At the Jiyan Foundation, we believe that art is a fundamental facet of life. Through art we can share our stories, explore our inner emotions, and express feelings that we cannot put into words. Similar to a therapeutic undertaking, the artistic process is one of self-expression and exploration. Combining art and therapy can allow trauma survivors a culturally sensitive way to process difficult experiences and help them to look towards the future. That is why the Jiyan Foundation works diligently to promote art and artistic endeavors in all aspects of our work.
Many of our therapists use art therapy with their clients as a culturally sensitive way to broach taboo topics. Depression, anxiety, Post Traumatic Stress Disorder (PTSD), rape, and abuse are widely misunderstood in the region and considered shameful. For those patients who struggle severely in speaking about their experiences, art provides another outlet for these emotions and allows them to take an active role in their therapy sessions.
In this way, art therapy works very well with younger clients who cannot express their emotions and fears verbally. Drawing and painting gives them the opportunity to tell their stories tactilely through colors and lines. For example, one young Syrian boy depicted his distress by painting only black flowers. When he was encouraged to use a broad range of colors over a set of sessions, he began to appear livelier and take pride in his work. Art therapy also helps bring a bit of childhood back to children who have experienced more than a child ever should.
Providing professional art therapy would not be possible without training from established experts in their fields. We are grateful to the seminars for our dedicated therapists that were prepared by Fiety Meijer-Degen and Anne van den Ouvelant of the Hijman Degen Foundation in the Netherlands as well as The Red Pencil International from Singapore. Click below image to see impressions from our trainings at flickr.
In 2013, the Jiyan Foundation started the “Coloring the Dreams” Art project for children in cooperation with the Sulaymaniyah University. Taking place on International Children’s Day, the project has encouraged hundreds of children in refugee camps to draw their dreams, goals, and hopes for the future. The project aimed to help children build a bridge between their past lives (their friends, family, and life before displacement) to their new lives outside of their homeland. Because of the project’s success, the Jiyan Foundation holds similar art events for traumatized children throughout Kurdistan.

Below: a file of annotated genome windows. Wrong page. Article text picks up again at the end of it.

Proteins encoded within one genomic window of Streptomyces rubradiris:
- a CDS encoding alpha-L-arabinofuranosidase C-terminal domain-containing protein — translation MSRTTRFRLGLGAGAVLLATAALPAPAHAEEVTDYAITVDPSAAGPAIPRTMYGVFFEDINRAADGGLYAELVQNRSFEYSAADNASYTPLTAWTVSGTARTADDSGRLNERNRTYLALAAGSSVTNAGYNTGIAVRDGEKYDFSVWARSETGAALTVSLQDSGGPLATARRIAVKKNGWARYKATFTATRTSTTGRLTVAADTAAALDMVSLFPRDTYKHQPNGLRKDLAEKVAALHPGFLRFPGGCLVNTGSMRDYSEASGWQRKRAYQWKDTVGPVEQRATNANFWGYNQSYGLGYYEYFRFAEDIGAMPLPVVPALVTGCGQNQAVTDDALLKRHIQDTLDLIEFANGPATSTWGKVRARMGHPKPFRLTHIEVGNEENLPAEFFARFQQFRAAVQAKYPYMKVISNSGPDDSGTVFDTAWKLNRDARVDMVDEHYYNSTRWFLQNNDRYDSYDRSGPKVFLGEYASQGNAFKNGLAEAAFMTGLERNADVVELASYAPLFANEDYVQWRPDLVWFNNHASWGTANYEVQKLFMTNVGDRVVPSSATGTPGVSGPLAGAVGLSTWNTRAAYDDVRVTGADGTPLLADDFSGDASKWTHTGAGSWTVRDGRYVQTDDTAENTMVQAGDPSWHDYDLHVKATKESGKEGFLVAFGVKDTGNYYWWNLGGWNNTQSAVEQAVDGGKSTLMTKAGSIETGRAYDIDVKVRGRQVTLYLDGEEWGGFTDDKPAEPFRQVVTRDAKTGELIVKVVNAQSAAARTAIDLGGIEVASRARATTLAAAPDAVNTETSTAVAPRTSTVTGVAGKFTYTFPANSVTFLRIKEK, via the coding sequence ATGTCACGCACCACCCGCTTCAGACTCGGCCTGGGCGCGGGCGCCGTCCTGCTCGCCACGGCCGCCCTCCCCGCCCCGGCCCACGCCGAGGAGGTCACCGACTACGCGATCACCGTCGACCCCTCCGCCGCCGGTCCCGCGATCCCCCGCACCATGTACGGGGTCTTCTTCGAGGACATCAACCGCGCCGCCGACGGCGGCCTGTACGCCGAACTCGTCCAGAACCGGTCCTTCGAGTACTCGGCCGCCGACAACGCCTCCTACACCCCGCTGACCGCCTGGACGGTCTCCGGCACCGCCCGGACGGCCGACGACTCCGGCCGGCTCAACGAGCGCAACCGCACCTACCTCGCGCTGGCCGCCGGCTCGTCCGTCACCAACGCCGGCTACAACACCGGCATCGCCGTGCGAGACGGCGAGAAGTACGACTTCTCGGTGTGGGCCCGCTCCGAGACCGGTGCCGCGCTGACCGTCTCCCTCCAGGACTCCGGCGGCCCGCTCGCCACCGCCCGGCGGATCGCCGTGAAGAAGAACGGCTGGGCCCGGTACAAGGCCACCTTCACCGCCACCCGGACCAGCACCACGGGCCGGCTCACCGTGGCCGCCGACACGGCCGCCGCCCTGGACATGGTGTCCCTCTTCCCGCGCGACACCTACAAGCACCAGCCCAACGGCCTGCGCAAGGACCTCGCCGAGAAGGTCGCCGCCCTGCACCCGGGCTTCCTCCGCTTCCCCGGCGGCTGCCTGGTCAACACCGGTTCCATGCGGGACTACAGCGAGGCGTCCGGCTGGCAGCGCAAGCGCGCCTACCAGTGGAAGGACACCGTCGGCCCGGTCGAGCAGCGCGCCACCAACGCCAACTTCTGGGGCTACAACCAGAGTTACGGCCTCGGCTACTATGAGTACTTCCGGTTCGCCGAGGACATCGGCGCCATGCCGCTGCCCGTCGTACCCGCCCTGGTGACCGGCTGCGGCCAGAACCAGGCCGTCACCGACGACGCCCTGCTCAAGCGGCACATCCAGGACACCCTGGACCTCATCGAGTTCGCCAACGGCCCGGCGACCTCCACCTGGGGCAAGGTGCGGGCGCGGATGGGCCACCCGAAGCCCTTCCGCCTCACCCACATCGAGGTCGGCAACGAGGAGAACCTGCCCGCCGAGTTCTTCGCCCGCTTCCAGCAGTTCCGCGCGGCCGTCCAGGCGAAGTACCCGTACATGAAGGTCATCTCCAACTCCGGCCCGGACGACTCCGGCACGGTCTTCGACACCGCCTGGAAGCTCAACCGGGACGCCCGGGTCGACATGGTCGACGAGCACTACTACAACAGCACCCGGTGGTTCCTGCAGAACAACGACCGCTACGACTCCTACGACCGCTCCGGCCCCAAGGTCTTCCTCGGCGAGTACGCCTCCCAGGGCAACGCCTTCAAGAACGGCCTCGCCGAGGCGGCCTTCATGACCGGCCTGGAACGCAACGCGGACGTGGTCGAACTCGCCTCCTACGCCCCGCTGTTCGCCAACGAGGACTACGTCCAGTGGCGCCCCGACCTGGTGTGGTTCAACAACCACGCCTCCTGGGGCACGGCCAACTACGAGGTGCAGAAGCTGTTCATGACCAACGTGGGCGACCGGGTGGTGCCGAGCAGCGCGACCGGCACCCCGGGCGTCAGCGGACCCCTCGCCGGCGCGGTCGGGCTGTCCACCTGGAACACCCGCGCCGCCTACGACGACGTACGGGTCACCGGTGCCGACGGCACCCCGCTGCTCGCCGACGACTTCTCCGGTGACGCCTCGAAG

The Coloring the Dreams project went international in 2014. With help from renowned singer Adnan Karim and the University of Sulaymaniyah, many more children were invited to draw their stories. The university later hosted a photo exhibition featuring the project. This collection then traveled to London and was part of an exhibit called “Conflict and Hope: Art in Troubled Times” in early November of 2015.
Here at the Jiyan Foundation, we believe that stories and experiences can and need to be told through many different mediums. That is why we commission local artists, some of them former patients, to design our poster campaigns and assist us in our international publications. Many of our photos highlight works our clients have created, so they can help tell the world their stories.
The title image above was taken by Edwin Koo, an award-winning photographer from Singapore who accompanied the trainers of The Red Pencil International during their second trip to Kurdistan.
If you are interested in supporting our work to promote art and well being, please consider making a donation.